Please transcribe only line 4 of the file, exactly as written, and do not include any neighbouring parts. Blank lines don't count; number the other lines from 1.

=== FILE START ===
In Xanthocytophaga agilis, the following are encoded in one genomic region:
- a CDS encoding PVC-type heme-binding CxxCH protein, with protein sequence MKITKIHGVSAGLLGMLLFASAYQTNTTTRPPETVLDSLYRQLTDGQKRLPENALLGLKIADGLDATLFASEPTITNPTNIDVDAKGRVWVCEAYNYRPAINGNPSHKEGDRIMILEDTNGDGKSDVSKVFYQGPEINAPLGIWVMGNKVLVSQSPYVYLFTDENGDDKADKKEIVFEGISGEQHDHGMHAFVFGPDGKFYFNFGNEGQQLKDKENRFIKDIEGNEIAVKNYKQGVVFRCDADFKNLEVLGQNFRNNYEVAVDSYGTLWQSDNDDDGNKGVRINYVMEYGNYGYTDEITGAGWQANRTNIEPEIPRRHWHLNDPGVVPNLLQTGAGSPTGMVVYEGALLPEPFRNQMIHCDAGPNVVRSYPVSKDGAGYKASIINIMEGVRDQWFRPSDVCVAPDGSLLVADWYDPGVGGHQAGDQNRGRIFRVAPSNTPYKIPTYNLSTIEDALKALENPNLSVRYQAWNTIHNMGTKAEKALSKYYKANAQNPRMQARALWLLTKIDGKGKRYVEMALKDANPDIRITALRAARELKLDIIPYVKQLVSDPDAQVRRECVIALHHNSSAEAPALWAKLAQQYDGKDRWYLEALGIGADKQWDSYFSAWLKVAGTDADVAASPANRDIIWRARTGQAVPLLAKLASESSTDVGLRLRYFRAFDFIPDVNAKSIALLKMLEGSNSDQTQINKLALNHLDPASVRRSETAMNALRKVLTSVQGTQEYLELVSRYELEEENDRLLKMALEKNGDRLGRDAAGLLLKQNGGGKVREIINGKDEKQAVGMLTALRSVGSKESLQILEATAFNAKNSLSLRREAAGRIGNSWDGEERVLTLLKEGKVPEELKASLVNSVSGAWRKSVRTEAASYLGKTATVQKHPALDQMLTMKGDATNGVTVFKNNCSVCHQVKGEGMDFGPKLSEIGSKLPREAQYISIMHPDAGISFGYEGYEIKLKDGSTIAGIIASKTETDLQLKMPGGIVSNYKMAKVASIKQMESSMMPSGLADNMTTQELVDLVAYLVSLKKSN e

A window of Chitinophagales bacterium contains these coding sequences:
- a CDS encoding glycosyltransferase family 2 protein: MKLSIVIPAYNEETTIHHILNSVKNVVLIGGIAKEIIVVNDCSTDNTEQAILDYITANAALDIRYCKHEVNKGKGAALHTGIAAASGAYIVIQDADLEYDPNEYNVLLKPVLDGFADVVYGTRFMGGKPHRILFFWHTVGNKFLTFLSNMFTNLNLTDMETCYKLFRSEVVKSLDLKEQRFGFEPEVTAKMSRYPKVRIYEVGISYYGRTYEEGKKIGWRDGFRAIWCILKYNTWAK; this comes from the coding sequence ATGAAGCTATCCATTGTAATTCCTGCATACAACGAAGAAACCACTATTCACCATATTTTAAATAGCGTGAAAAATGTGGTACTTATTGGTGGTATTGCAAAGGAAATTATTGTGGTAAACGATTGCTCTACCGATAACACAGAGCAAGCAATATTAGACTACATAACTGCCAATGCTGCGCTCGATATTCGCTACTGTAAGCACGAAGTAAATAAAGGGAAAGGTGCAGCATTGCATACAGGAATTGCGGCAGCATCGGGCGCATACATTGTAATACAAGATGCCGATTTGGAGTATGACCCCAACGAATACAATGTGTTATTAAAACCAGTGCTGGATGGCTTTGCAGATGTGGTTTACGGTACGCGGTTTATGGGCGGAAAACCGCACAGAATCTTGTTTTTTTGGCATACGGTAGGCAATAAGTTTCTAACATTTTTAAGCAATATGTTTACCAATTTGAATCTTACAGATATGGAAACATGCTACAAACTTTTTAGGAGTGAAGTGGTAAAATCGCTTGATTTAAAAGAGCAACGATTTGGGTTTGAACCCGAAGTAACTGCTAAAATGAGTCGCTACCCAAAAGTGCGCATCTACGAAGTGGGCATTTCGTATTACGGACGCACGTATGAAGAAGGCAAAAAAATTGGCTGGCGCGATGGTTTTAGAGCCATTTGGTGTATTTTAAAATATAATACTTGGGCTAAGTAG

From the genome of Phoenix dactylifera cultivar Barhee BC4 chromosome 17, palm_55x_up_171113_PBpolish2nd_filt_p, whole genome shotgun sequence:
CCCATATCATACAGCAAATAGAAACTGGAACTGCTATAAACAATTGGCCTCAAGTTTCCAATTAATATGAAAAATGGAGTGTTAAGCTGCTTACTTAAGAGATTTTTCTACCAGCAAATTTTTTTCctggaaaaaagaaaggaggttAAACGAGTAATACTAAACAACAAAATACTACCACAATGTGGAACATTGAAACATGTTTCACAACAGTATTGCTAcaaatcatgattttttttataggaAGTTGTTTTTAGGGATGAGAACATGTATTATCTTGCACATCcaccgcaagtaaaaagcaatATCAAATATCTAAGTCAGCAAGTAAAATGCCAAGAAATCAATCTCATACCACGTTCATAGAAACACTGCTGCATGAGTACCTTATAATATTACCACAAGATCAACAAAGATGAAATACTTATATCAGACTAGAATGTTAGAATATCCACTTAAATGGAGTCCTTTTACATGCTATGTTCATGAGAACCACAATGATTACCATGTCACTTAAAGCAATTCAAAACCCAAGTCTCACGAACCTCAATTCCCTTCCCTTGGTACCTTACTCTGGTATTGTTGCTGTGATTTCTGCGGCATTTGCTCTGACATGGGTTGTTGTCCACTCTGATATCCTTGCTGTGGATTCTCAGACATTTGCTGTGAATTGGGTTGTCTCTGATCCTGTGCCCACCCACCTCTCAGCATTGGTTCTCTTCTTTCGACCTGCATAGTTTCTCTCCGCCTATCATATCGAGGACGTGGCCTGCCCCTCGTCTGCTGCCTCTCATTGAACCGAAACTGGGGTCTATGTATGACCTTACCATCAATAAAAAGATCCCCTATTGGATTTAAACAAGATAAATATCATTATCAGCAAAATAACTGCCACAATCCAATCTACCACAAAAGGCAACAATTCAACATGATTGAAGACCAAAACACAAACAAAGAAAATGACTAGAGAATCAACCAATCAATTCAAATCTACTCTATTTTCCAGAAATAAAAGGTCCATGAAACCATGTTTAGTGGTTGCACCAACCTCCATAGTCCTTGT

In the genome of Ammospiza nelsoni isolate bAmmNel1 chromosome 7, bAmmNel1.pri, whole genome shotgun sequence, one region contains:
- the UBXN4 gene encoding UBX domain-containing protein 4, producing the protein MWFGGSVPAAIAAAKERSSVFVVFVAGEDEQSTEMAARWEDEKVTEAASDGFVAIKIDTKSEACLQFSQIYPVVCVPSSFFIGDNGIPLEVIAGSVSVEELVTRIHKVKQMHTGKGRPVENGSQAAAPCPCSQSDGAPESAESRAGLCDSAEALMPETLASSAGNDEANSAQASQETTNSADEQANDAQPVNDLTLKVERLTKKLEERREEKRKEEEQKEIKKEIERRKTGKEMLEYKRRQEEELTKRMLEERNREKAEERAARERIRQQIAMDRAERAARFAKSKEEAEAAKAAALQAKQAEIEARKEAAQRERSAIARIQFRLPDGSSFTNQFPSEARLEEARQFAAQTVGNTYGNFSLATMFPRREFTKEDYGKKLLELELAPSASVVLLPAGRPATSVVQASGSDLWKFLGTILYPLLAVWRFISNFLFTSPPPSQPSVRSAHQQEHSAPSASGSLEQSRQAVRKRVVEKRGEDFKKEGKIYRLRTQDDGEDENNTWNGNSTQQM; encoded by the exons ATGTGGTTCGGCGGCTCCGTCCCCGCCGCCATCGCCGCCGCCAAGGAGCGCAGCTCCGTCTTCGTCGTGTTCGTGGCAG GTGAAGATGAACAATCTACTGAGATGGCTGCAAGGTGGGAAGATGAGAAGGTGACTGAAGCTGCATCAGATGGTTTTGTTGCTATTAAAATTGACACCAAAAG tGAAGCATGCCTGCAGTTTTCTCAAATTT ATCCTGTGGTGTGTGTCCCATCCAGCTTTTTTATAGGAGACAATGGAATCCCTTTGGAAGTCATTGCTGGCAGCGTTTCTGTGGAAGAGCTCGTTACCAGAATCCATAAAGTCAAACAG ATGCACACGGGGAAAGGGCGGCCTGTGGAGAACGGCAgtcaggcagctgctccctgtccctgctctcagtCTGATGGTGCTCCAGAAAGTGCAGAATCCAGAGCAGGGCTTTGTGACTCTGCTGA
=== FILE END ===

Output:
- a CDS encoding glycosyltransferase family 2 protein: MKLSIVIPAYNEETTIHHILNSVKNVVLIGGIAKEIIVVNDCSTDNTEQAILDYITANAALDIRYCKHEVNKGKGAALHTGIAAASGAYIVIQDADLEYDPNEYNVLLKPVLDGFADVVYGTRFMGGKPHRILFFWHTVGNKFLTFLSNMFTNLNLTDMETCYKLFRSEVVKSLDLKEQRFGFEPEVTAKMSRYPKVRIYEVGISYYGRTYEEGKKIGWRDGFRAIWCILKYNTWAK; this comes from the coding sequence ATGAAGCTATCCATTGTAATTCCTGCATACAACGAAGAAACCACTATTCACCATATTTTAAATAGCGTGAAAAATGTGGTACTTATTGGTGGTATTGCAAAGGAAATTATTGTGGTAAACGATTGCTCTACCGATAACACAGAGCAAGCAATATTAGACTACATAACTGCCAATGCTGCGCTCGATATTCGCTACTGTAAGCACGAAGTAAATAAAGGGAAAGGTGCAGCATTGCATACAGGAATTGCGGCAGCATCGGGCGCATACATTGTAATACAAGATGCCGATTTGGAGTATGACCCCAACGAATACAATGTGTTATTAAAACCAGTGCTGGATGGCTTTGCAGATGTGGTTTACGGTACGCGGTTTATGGGCGGAAAACCGCACAGAATCTTGTTTTTTTGGCATACGGTAGGCAATAAGTTTCTAACATTTTTAAGCAATATGTTTACCAATTTGAATCTTACAGATATGGAAACATGCTACAAACTTTTTAGGAGTGAAGTGGTAAAATCGCTTGATTTAAAAGAGCAACGATTTGGGTTTGAACCCGAAGTAACTGCTAAAATGAGTCGCTACCCAAAAGTGCGCATCTACGAAGTGGGCATTTCGTATTACGGACGCACGTATGAAGAAGGCAAAAAAATTGGCTGGCGCGATGGTTTTAGAGCCATTTGGTGTATTTTAAAATATAATACTTGGGCTAAGTAG